In many cases, a school will allow you to convert your regular application to ED II, if you submit the required forms. Contact the particular school for details on how to proceed. Some schools will even allow this after the deadline has passed, if they have not yet reviewed your application.
Can I apply ED II to the same school if I was not accepted in the ED I round?
No. Once a decision has been made on your application, you may not apply to the same school until the following application year.
When will I receive a decision?
This varies by school, but many ED II deadlines are in January and decisions are released in mid to late February.
We thought we'd post some fun facts to distract you from the stress of finishing college applications, studying for finals, and waiting for Early Decision results!
Did you know that....
Duke University loves monkeys! Established in 1966, the Lemur Center in Duke Forest is the world’s largest sanctuary for rare and endangered prosimian primates.
The Indigo Girls, Amy Ray and Emily Saliers, chose their band name while students at Emory University in the mid-1980's. Both were English majors and transfer students, and they frequently return to campus for homecoming concerts.
Can't bear to leave Fido home? Eckerd College in St. Petersburg, Florida, is one of the only colleges to have pet-friendly dorms. They even have a separate graduation ceremony for outgoing pets.
The University of South Carolina is home to the state's only 360 degree rotating restaurant, Top of Carolina. USC's campus also hosts the National Advocacy Center, a centralized training center for the U.S. Department of Justice.
Agnes Scott College, a tiny (but beautiful!) all-women school 6 miles east of Atlanta, has been the setting for numerous movies and TV shows, including Driving Miss Daisy, Scream 2, and The Blind Side.
Many schools give applicants the opportunity to interview with local alumni as part of the application process. In some cases, this is offered to all applicants, while others require applicants to follow specific procedures. For example, if you want “priority consideration” for an interview with a Duke alum, you need to submit your Regular Decision application earlier than normal - by December 20. At Carnegie-Mellon, you need to search the alumni directory and submit a request online. Be sure to check specific instructions for each school on your list.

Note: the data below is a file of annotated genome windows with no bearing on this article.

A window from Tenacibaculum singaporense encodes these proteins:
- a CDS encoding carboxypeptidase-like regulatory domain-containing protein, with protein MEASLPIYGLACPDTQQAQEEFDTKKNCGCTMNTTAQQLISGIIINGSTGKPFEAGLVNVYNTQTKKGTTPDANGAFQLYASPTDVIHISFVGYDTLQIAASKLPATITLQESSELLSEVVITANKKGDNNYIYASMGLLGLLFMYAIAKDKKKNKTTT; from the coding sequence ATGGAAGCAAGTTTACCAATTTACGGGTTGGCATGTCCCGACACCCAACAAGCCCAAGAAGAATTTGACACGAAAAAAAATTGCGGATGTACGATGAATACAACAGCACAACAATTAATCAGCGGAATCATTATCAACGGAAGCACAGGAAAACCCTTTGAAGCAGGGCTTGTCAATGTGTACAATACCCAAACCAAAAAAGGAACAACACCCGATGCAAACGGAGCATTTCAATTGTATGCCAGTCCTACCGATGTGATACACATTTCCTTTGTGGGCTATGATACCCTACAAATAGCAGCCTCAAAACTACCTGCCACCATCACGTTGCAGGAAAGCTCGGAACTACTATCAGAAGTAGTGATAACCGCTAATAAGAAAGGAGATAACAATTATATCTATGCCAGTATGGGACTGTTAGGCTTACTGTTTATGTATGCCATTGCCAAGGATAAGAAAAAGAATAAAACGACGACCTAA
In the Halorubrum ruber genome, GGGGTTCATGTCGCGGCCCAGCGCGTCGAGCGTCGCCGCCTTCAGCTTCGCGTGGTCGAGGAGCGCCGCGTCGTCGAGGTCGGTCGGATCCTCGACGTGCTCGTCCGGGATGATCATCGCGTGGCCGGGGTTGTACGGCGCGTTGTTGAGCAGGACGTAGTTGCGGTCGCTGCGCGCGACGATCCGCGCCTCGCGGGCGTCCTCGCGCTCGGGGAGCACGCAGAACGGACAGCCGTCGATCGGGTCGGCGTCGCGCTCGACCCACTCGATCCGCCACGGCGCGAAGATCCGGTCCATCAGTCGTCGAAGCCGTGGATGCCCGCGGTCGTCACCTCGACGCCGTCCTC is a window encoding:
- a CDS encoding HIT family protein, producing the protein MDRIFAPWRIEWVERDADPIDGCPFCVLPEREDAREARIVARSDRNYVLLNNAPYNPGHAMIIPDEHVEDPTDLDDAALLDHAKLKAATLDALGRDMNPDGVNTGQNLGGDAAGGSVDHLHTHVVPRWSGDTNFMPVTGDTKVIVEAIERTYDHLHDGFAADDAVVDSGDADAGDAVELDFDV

Alumni interviews typically occur in a public place like a coffee shop, and are generally low-key and conversational. Be sure to come prepared with questions for the interviewer, and do your homework to show you are excited about the particular school.
Basic etiquette rules always apply – dress appropriately (suits are not required, but no ripped jeans or sneakers!), be on time, turn off your cell phone, and send a thank-you note. It never hurts to do a practice mock interview with a counselor or a parent!
For some great insight on what questions interviewers typically ask, and what they are looking for, check out this recent article from Business Insider: “A former Harvard admissions interviewer shares the 5 questions she asked almost every applicant.”
Interested in learning more about Jewish life on campus? At the recent Independent Educational Consultants Association Conference in New Orleans, we presented a program called "Lox-a-Options: The Search for Jewish Life on Campus." Click here to view the conference handout, which has links to suggested resources and a list of questions to think about when visiting schools.
We just returned from a professional conference in New Orleans, and had the opportunity to visit Tulane University. Did you know that...
We enjoyed having breakfast this morning with admissions representatives from CU-Boulder, Colorado College and University of Denver – three exciting yet distinct college options in the beautiful state of Colorado.
Here are a few fun facts we learned:
-Their new recreation center features an outdoor pool shaped like a buffalo.
-The highly regarded Aerospace Engineering program has graduated 18 astronauts.